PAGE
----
At such a small school, the administration is flexible, and you can talk your way out of most anything (except parking tickets). However, the tight-knit campus also makes students feel very responsible for their actions. At a school where the average class size is 13, you can’t sneak into your history class late or just decide not to show up without facing consequences. Most teachers have a strict attendance policy and don’t allow students to miss more than three classes a semester, and some professors have even been known to call their students when they don’t show up to class.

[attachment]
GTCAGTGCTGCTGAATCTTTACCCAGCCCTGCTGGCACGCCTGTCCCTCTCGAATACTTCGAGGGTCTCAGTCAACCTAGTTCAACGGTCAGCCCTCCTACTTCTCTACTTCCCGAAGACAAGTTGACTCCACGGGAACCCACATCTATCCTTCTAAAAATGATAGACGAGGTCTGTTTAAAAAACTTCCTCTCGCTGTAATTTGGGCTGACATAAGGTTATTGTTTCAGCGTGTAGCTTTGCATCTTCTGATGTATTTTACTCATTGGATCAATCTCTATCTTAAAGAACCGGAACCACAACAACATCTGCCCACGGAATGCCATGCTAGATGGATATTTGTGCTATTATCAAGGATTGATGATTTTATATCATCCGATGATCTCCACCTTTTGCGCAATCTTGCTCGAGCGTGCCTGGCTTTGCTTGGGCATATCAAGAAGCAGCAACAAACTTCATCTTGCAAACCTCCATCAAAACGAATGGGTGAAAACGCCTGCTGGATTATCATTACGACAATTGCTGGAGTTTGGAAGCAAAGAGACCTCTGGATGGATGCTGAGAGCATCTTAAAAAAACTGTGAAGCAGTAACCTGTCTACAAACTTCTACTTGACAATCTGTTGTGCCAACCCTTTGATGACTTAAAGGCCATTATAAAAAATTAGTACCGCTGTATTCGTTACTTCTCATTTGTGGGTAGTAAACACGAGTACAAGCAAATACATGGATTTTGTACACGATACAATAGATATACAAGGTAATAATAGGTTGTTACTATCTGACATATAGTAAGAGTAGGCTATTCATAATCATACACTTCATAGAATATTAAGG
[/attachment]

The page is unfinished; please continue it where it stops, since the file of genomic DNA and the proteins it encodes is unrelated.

First-year students sign the Honor Code when they arrive for orientation, promising that they will not lie, cheat, or steal during their four years at Hollins, and the administration takes this promise seriously. Using the Honor Code gives students freedoms like 24-hour computer labs and take-home tests. There is a sense of trust on campus. The administration and Campus Security recognize that Hollins women are competent, responsible adults and treat them accordingly (except with parking tickets), as long as students continue to earn that respect. It’s easy to get away with infractions like drinking underage, violating the guest policy, and harboring forbidden items such as microwaves and candles just because monitoring students in their dorm rooms is difficult. Park in the right lot, and you'll be fine.